Caught on a Train
Traveling across Europe by train turns into an unsettling experience
for a young businessman in the award winning BBC drama Caught on a Train.
Like Martin Scorsese's movie After Hours a simple journey goes from
bad to worse to unbelievably bad over the course of the evening.
But unlike that film, this isn't a dark comedy, it is a thoughtful drama
that keeps you guessing throughout.
Peter (Michael Kitchen) boards an overnight train in Germany to travel
to Lintz where he has an important business meeting in the morning.
He is happy to find that he shares his compartment with an attractive young
American tourist, but his joy soon turns to dismay. A very demanding
aristocratic old German lady, Frau Messner (Peggy Ashcroft,) joins them
and insists that Peter is in her seat. He isn't, of course, but showing
her his ticket doesn't satisfy her. Frau Messner was used to having
a cadre of servants take care of in her younger days, but after the war
that all changed. Unfortunately, she has never gotten used to doing
anything for herself, and consequently orders around anyone and everyone
who happens to be around her. As the night goes on, Frau Messner
becomes more demanding and Peter grows more irritated. They are from
different generations and different worlds, and have nothing in common.
As they argue and bicker they learn a little about each other and while
they are still polar opposites, they may have much more in common than
either of them can imagine.
This movie has a lot of wonderful qualities. The first thing that
strikes the viewer is that you are not sure where the plot is going.
In this day when most conclusions can be inferred after the first 10 minutes
of a movie, Caught on a Train is ambiguous even half way through;
you are still not sure what the main plot is. There are a couple
of subtle but amusing references to The Lady Vanishes, the classic
Hitchcock movie that takes place on a train, but there isn't a big mystery
like Hitchcock's work. The film has an underlying tension throughout
it, and most of the time you are waiting for something unpleasant or bad
Director Peter Duffell did an excellent job of creating suspense from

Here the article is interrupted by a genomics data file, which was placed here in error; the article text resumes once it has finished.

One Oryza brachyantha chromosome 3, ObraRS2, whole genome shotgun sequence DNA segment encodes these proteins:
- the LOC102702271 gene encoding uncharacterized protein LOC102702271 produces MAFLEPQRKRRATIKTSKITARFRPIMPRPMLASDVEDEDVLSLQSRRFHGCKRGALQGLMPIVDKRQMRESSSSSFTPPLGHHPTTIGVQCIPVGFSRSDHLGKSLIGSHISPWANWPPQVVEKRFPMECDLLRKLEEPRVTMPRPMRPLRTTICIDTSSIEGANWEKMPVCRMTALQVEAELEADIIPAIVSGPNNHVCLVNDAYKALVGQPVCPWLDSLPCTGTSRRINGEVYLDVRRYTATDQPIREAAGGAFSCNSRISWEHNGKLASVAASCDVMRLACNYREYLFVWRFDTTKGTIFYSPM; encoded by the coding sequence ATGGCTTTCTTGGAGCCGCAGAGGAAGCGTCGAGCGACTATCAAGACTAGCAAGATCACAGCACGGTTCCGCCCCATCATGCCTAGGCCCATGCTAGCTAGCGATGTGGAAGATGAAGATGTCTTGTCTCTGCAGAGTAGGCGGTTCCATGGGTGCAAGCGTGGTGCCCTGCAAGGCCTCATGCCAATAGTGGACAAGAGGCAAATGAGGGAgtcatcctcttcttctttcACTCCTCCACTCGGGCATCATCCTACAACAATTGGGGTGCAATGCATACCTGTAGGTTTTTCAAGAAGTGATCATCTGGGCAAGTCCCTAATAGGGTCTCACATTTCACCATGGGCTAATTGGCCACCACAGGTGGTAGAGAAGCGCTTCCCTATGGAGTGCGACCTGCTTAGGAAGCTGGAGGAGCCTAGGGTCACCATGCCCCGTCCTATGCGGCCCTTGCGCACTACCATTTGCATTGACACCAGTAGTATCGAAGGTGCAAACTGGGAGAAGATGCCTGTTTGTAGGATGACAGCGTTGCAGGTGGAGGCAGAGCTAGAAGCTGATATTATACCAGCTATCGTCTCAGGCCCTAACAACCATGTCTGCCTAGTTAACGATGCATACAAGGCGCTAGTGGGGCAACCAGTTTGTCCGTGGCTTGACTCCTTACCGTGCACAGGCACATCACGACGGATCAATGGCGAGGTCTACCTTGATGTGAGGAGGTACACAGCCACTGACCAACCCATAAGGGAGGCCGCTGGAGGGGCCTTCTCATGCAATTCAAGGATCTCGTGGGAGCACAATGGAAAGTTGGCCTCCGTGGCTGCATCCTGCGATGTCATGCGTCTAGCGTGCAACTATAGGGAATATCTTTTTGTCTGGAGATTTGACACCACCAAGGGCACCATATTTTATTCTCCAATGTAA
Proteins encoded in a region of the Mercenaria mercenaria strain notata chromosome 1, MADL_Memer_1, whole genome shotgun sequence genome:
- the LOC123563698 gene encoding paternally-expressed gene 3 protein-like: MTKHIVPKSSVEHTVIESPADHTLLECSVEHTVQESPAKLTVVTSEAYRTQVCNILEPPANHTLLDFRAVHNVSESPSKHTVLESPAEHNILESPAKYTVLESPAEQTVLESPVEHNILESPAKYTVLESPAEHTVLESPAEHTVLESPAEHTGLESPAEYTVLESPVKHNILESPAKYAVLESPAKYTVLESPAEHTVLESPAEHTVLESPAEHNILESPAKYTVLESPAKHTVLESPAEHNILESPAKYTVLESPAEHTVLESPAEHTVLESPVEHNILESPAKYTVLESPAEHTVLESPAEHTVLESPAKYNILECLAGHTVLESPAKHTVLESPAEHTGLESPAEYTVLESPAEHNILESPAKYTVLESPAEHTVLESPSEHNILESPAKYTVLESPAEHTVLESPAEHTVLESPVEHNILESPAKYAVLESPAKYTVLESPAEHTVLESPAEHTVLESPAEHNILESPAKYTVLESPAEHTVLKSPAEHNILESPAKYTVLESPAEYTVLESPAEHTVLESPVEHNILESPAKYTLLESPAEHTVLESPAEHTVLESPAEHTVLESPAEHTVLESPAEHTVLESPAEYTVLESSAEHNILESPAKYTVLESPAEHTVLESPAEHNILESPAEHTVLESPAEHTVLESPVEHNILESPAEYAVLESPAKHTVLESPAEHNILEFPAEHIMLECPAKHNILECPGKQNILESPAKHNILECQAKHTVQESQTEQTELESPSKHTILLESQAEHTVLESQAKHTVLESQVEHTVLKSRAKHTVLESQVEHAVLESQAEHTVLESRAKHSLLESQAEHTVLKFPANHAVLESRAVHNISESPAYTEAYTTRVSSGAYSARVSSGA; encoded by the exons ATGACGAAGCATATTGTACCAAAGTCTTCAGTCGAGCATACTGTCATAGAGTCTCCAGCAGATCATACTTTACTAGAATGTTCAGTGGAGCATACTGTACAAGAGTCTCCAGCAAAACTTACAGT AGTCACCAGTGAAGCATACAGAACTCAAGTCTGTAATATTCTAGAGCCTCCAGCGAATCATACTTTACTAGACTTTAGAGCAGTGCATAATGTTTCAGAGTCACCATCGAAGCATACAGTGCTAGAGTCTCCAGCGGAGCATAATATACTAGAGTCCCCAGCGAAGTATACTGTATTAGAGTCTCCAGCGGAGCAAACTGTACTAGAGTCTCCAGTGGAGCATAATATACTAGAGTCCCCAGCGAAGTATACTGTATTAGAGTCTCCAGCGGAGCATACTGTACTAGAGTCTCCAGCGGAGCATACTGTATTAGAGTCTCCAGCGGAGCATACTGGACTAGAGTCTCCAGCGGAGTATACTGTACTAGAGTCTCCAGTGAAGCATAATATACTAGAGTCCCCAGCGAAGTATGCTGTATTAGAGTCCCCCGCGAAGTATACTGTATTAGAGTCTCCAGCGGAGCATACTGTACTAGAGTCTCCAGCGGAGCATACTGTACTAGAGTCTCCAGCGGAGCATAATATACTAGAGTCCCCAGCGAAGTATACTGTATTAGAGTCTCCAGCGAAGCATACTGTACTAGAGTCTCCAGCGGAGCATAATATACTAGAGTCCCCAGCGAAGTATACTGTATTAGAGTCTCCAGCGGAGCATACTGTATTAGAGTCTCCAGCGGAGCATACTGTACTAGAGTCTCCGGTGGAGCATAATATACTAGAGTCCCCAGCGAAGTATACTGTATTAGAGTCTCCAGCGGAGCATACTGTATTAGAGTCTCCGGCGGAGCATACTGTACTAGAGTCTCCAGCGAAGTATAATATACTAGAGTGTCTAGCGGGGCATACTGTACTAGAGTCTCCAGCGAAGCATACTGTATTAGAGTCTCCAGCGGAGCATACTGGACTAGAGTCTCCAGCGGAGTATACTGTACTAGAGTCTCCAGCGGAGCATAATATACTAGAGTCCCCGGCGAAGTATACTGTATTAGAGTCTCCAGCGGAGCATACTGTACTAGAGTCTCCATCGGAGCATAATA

little innocent acts. Buying some magazines or strolling to get a
bite to eat raises anxiety. This accentuates the tension in the film,
and makes the movie quite engrossing.
The acting was very good, as it is in most BBC productions. Peggy
Ashcroft does an outstanding job as the old noble woman whose time has
passed her by, but she doesn't realize it yet, and probably never will.
Michael Kitchen also gives a stellar performance as the easily irritated
Englishman who has more in common with his nemesis than he suspects.
The two channel mono soundtrack is adequate though not outstanding.
There isn't any hiss or distortion, but it is not a dynamic sounding movie
either, which in not surprising given the film's origins.
Like may BBC productions transferred over to DVD, this movie doesn't
have the greatest picture. There are a spots on the print, and the
image is fairly grainy. The full frame image isn't horrible, but
it is showing its age which is a shame.
There is an 18-minute featurette with the writer and talking about the
movie and the genesis of the project. It is intercut with sceens
from the movie, and older interviews with Peggy Ashcroft. Oddly enough
though the movie is in full screen, this featurette is presented in widescreen.
It was a good piece, both entertaining and informative.
In addition to text filmographies, there is an audio commentary with
writer Stephen Ploiakoff and producer Kenith Trodd. They talk about
the shooting of the movie, what working at the BBC was like, and the political
climate in Europe at the time which fleshes out some of the plot points
in the movie. Though is a rather dry track, they manage to talk through
the movie without resorting to describing the action on the screen.
This movie took me by surprise. I hadn't heard about it before
it arrived in my mailbox, and I wasn't expecting much. After all,
it's a made for TV movie about some people riding on a train; how good
could it be? Very good, as it turns out. This movie is surprising,
both in plot and quality, and you really don't realize what the movie is
about until the last reel. The script was wonderfully crafted to
keep the viewer interested but still guessing as to where it is leading.
This is a film that is well worth checking out. Recommended.